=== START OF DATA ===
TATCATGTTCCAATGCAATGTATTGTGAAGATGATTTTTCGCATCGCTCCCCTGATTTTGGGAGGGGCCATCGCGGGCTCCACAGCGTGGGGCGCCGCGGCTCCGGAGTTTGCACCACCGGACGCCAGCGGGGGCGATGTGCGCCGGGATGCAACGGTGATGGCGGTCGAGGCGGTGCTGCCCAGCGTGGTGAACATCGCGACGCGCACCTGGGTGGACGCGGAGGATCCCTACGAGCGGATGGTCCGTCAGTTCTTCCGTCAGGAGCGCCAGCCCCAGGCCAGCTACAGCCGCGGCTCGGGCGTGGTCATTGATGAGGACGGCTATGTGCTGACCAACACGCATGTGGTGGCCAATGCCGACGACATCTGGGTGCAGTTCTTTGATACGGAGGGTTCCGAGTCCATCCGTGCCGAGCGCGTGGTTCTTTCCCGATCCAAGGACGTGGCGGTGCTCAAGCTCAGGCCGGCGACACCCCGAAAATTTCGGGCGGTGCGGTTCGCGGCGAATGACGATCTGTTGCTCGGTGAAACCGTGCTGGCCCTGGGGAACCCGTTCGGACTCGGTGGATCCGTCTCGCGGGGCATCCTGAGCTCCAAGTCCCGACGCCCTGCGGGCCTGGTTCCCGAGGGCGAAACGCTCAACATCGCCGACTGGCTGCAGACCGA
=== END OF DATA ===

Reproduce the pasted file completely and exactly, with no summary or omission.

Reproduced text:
TATCATGTTCCAATGCAATGTATTGTGAAGATGATTTTTCGCATCGCTCCCCTGATTTTGGGAGGGGCCATCGCGGGCTCCACAGCGTGGGGCGCCGCGGCTCCGGAGTTTGCACCACCGGACGCCAGCGGGGGCGATGTGCGCCGGGATGCAACGGTGATGGCGGTCGAGGCGGTGCTGCCCAGCGTGGTGAACATCGCGACGCGCACCTGGGTGGACGCGGAGGATCCCTACGAGCGGATGGTCCGTCAGTTCTTCCGTCAGGAGCGCCAGCCCCAGGCCAGCTACAGCCGCGGCTCGGGCGTGGTCATTGATGAGGACGGCTATGTGCTGACCAACACGCATGTGGTGGCCAATGCCGACGACATCTGGGTGCAGTTCTTTGATACGGAGGGTTCCGAGTCCATCCGTGCCGAGCGCGTGGTTCTTTCCCGATCCAAGGACGTGGCGGTGCTCAAGCTCAGGCCGGCGACACCCCGAAAATTTCGGGCGGTGCGGTTCGCGGCGAATGACGATCTGTTGCTCGGTGAAACCGTGCTGGCCCTGGGGAACCCGTTCGGACTCGGTGGATCCGTCTCGCGGGGCATCCTGAGCTCCAAGTCCCGACGCCCTGCGGGCCTGGTTCCCGAGGGCGAAACGCTCAACATCGCCGACTGGCTGCAGACCGA